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A necessary doctrine and erudition for any Christen man, set furthe by the kynges majestie of Englande &c


RCIN 1053282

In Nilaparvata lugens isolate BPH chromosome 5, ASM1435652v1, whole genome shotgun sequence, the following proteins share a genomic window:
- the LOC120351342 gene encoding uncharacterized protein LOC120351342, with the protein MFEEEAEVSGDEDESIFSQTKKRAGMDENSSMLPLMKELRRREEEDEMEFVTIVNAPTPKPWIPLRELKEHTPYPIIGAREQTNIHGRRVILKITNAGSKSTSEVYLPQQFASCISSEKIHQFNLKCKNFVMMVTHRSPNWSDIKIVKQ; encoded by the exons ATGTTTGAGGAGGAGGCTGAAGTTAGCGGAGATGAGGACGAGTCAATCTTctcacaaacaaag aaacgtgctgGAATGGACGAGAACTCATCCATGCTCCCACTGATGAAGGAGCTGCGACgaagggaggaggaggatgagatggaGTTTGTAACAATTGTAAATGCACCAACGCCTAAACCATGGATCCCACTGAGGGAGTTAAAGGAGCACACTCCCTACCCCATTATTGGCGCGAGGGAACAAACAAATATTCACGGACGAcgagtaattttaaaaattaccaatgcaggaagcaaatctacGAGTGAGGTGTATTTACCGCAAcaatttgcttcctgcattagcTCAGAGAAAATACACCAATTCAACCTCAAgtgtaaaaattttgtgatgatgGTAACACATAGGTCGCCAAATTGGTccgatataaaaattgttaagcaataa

Following Henry’s break with Rome, several statements were issued defining the doctrine of the English Church. Also known as the King’s Book, this work was issued under Henry’s name in 1543. It had evolved from The Institution of a Christian Man, which had been published under the supervision of Thomas Cranmer, Archbishop of Canterbury. The prominent text at the top of the page left the reader in no doubt as to Henry’s position as head of the Church in England. In this new publication, Henry again asserted the presence of seven sacraments, as he had done against Luther in 1521.

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